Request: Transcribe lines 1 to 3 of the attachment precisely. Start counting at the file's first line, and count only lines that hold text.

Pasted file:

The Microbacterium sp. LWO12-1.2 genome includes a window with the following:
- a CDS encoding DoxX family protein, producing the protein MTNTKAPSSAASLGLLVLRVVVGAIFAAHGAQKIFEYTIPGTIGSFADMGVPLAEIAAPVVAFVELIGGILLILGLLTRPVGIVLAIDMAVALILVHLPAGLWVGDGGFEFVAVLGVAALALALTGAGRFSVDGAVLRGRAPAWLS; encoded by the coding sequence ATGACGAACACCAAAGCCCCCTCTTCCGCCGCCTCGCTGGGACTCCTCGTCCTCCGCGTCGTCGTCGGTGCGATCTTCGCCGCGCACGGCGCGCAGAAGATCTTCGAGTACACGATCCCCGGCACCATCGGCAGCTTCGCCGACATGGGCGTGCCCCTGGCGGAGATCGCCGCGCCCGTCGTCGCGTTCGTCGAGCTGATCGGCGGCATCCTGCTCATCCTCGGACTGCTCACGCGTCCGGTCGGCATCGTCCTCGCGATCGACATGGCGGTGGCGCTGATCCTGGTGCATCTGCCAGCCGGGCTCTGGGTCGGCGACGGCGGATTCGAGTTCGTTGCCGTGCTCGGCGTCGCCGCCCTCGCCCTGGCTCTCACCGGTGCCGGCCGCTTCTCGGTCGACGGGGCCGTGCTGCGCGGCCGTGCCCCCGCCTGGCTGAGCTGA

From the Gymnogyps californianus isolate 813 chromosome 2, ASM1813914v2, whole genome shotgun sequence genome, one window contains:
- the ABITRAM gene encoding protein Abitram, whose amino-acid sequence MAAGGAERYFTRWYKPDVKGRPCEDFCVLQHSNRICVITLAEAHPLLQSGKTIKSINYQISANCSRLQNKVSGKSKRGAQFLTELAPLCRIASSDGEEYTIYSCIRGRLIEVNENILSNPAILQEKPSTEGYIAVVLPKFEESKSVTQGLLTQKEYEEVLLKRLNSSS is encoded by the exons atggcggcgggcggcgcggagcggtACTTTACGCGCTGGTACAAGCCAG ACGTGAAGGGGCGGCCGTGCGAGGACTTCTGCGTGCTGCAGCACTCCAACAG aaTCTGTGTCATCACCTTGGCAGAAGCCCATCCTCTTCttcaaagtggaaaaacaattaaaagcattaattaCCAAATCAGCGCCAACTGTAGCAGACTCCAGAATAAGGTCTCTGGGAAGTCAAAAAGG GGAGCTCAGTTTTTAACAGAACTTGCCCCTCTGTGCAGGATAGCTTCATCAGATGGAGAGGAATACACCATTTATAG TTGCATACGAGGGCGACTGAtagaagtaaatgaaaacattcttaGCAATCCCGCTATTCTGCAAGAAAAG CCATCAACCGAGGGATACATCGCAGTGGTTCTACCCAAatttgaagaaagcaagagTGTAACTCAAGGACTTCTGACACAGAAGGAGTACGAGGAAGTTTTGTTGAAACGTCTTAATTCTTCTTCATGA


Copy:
The Microbacterium sp. LWO12-1.2 genome includes a window with the following:
- a CDS encoding DoxX family protein, producing the protein MTNTKAPSSAASLGLLVLRVVVGAIFAAHGAQKIFEYTIPGTIGSFADMGVPLAEIAAPVVAFVELIGGILLILGLLTRPVGIVLAIDMAVALILVHLPAGLWVGDGGFEFVAVLGVAALALALTGAGRFSVDGAVLRGRAPAWLS; encoded by the coding sequence ATGACGAACACCAAAGCCCCCTCTTCCGCCGCCTCGCTGGGACTCCTCGTCCTCCGCGTCGTCGTCGGTGCGATCTTCGCCGCGCACGGCGCGCAGAAGATCTTCGAGTACACGATCCCCGGCACCATCGGCAGCTTCGCCGACATGGGCGTGCCCCTGGCGGAGATCGCCGCGCCCGTCGTCGCGTTCGTCGAGCTGATCGGCGGCATCCTGCTCATCCTCGGACTGCTCACGCGTCCGGTCGGCATCGTCCTCGCGATCGACATGGCGGTGGCGCTGATCCTGGTGCATCTGCCAGCCGGGCTCTGGGTCGGCGACGGCGGATTCGAGTTCGTTGCCGTGCTCGGCGTCGCCGCCCTCGCCCTGGCTCTCACCGGTGCCGGCCGCTTCTCGGTCGACGGGGCCGTGCTGCGCGGCCGTGCCCCCGCCTGGCTGAGCTGA

From the Gymnogyps californianus isolate 813 chromosome 2, ASM1813914v2, whole genome shotgun sequence genome, one window contains: